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Reblogging – FanFiction

I wrote this post almost a year ago, before Fifty Shades of Grey became massively successful. I thought it deserved a repost. What are your thoughts on FanFiction?

No "aspiring" about it

Writing Prompt: Think of a critical scene in a book you love. Write a different ending to the scene, then continue the story with the new ending in mind.

Congratulations, you’ve just written FanFiction.

Time Magazine had a piece in a recent issue about FanFiction – what it is, who does it, who likes it, and who doesn’t. It was a well written piece, and it really got me thinking.

I’ve never thought much of FanFic – and by that I mean I don’t think about it often. I’ve known about it for years, of course, and have read some, but sometimes finding something of quality is difficult. I don’t even have time to find new good blogs, let alone good FanFiction, so it’s simply not something I’m into. I don’t think I’ve actually written any FanFic, although I have thought out scenes in my head: What if Angel meets…

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Posted by on August 7, 2012 in Fiction, Thoughts

 

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It’s a writer’s life for me

Since I last blogged here, my life has changed drastically.  I am living every writer’s dream (well, one of their dreams):  living abroad without having to work for a living, all the time in the world to write.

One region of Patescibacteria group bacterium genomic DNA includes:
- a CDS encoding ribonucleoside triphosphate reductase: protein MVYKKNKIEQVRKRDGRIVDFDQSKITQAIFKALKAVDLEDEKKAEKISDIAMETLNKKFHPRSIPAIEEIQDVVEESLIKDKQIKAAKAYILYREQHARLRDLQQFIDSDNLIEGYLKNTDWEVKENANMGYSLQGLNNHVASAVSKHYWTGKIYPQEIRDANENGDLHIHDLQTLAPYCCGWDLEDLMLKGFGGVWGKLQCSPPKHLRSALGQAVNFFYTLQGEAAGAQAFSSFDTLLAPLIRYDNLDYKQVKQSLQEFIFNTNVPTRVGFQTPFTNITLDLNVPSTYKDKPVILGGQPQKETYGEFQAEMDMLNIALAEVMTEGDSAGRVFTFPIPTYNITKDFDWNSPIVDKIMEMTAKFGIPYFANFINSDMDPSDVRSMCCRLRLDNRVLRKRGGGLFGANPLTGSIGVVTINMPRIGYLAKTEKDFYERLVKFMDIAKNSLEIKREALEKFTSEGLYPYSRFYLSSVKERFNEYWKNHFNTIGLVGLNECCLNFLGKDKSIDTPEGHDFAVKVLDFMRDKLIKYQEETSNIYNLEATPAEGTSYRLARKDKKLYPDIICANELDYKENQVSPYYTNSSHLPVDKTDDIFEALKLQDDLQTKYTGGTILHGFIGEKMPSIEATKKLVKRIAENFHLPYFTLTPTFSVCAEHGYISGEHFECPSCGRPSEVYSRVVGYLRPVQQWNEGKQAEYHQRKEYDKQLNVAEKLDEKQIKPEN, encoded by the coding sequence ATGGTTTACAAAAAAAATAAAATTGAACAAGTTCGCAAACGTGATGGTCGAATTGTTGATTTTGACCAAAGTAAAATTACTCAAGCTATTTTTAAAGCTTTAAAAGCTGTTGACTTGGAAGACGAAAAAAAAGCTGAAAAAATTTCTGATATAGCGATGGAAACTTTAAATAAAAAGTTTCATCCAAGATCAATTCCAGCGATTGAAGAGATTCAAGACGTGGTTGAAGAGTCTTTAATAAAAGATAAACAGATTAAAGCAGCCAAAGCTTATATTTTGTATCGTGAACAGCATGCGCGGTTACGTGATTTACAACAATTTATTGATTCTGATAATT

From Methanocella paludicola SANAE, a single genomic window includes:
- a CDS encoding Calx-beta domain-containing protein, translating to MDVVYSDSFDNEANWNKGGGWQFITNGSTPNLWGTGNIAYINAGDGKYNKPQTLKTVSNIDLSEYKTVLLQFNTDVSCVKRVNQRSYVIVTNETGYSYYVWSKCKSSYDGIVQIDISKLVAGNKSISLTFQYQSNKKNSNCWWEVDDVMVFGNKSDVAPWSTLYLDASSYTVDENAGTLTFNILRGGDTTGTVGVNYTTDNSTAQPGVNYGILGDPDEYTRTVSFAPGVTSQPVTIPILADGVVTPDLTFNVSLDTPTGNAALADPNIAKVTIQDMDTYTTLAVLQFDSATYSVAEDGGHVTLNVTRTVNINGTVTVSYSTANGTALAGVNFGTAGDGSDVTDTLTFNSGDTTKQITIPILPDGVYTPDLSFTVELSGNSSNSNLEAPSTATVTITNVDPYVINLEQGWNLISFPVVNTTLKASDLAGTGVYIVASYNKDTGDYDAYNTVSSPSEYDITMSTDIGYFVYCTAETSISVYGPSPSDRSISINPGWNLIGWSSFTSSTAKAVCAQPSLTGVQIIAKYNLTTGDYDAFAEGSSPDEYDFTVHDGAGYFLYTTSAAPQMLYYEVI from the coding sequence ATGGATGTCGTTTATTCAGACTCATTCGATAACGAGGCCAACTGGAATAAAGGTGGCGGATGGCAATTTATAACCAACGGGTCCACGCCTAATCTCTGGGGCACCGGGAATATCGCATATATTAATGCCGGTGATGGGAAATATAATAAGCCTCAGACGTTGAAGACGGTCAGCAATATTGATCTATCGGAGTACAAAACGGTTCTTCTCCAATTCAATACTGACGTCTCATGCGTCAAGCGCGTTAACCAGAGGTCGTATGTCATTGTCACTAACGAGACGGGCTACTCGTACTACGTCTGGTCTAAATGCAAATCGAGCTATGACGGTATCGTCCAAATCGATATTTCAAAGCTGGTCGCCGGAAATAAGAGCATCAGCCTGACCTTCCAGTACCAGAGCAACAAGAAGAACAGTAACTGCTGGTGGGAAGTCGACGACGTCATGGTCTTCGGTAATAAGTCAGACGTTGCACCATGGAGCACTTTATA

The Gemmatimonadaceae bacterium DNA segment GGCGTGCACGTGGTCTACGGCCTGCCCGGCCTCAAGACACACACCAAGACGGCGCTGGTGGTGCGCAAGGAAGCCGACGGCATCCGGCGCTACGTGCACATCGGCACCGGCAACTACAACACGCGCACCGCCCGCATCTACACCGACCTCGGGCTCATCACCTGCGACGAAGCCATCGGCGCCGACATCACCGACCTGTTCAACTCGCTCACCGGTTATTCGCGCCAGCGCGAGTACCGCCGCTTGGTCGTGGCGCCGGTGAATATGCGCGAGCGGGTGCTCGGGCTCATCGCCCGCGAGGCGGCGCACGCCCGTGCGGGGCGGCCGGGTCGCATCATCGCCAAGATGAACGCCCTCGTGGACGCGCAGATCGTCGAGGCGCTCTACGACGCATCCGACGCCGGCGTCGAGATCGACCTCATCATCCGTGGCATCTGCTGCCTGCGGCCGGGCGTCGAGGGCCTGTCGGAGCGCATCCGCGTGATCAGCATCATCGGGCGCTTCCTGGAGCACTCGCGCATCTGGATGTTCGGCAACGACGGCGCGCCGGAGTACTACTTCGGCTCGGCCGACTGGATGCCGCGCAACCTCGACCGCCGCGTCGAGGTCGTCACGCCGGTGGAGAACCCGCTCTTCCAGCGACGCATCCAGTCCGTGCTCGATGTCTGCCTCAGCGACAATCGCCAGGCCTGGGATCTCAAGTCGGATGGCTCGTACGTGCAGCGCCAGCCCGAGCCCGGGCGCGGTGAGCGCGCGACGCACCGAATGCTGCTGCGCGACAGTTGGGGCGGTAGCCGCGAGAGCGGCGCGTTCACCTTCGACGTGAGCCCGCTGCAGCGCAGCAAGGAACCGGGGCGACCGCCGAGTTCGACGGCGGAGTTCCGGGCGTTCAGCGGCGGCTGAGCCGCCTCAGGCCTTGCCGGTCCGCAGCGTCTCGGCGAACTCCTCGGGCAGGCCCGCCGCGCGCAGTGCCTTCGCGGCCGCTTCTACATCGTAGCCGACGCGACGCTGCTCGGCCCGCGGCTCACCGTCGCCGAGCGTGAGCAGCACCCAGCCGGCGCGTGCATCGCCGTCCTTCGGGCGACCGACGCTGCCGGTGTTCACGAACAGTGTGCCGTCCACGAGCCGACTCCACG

Oh, if only I could say I was using that time well.

You see, last year I met the most amazing man.  Things were going well, and he got a job offer in Finland.  After some discussion and frantic planning, we got married and we both moved to Finland.

Unable to work, I am now a housewife.  With no kids to fill my time.  From 8 in the morning until 6 at night, I am free to do whatever my heart desires.  My job, my husband says, is to write.  He has full faith in my ability to write a best-selling novel and have it off to an agent by the end of the year.  He is my biggest supporter, my loudest cheerleader, my most enthusiastic reader.

And yet.

In the six months I’ve been a full time writer, I don’t feel like I’ve accomplished anything.  I started to finish one work in progress, but got stuck and didn’t feel like it had as much potential as another WIP.  So I started working on finishing that WIP, and I’m stuck again.  I have two other stories in my head begging to be let out, but I feel the need to get something finished rather than start anew.  After all, I’ll never get published if I never finish anything.

I told my husband the other day that if I let loose on the two new ideas in my head, I could have 50k words pounded out in a couple of weeks.  I would feel (and be able to show him) that I had been productive.  It’s this finishing thing I have a problem with.

I am also, remarkably, fairly busy.  The other ex-pat wives I know are just as surprised as I am by that.  We don’t work, we don’t have kids, and yet we are busy all day.  Not with shopping and watching TV and lunch with the girls that lasts for hours, but with the normal housework and errands you always have – dusting, laundry, dishes, mopping; going to the grocery store, the bank, the insurance company.  It’s often after 3 before I have a free moment, and then I think, “Oh, I have to start cooking dinner in a bit, I don’t want to get immersed in something I can’t really devote the time to.”  You know, like figuring out how to connect Plot Point 1 to Plot Point 2.  Honestly, I have no idea how I got anything accomplished when I actually worked 40 hours a week.